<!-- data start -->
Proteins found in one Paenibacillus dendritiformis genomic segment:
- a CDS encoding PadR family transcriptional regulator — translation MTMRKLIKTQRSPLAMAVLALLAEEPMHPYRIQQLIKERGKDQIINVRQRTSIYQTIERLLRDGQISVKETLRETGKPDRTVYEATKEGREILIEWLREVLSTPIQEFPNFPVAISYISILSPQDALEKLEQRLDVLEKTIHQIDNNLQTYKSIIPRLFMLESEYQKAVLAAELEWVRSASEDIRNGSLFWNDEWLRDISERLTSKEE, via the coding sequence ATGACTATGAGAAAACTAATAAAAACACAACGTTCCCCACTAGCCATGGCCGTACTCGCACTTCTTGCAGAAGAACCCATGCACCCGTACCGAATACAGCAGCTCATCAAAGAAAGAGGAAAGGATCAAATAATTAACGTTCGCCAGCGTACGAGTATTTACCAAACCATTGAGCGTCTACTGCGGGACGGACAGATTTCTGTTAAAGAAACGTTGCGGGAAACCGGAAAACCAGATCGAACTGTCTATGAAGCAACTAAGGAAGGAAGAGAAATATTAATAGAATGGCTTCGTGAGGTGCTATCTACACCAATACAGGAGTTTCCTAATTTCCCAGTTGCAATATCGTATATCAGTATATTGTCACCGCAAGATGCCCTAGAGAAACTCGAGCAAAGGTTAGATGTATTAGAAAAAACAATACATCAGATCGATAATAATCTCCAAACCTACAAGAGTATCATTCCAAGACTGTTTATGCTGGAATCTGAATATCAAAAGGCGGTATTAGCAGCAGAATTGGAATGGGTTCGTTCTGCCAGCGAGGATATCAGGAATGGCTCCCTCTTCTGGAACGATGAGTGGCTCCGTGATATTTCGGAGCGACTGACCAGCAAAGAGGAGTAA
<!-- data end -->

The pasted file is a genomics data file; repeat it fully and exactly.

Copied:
Proteins found in one Paenibacillus dendritiformis genomic segment:
- a CDS encoding PadR family transcriptional regulator — translation MTMRKLIKTQRSPLAMAVLALLAEEPMHPYRIQQLIKERGKDQIINVRQRTSIYQTIERLLRDGQISVKETLRETGKPDRTVYEATKEGREILIEWLREVLSTPIQEFPNFPVAISYISILSPQDALEKLEQRLDVLEKTIHQIDNNLQTYKSIIPRLFMLESEYQKAVLAAELEWVRSASEDIRNGSLFWNDEWLRDISERLTSKEE, via the coding sequence ATGACTATGAGAAAACTAATAAAAACACAACGTTCCCCACTAGCCATGGCCGTACTCGCACTTCTTGCAGAAGAACCCATGCACCCGTACCGAATACAGCAGCTCATCAAAGAAAGAGGAAAGGATCAAATAATTAACGTTCGCCAGCGTACGAGTATTTACCAAACCATTGAGCGTCTACTGCGGGACGGACAGATTTCTGTTAAAGAAACGTTGCGGGAAACCGGAAAACCAGATCGAACTGTCTATGAAGCAACTAAGGAAGGAAGAGAAATATTAATAGAATGGCTTCGTGAGGTGCTATCTACACCAATACAGGAGTTTCCTAATTTCCCAGTTGCAATATCGTATATCAGTATATTGTCACCGCAAGATGCCCTAGAGAAACTCGAGCAAAGGTTAGATGTATTAGAAAAAACAATACATCAGATCGATAATAATCTCCAAACCTACAAGAGTATCATTCCAAGACTGTTTATGCTGGAATCTGAATATCAAAAGGCGGTATTAGCAGCAGAATTGGAATGGGTTCGTTCTGCCAGCGAGGATATCAGGAATGGCTCCCTCTTCTGGAACGATGAGTGGCTCCGTGATATTTCGGAGCGACTGACCAGCAAAGAGGAGTAA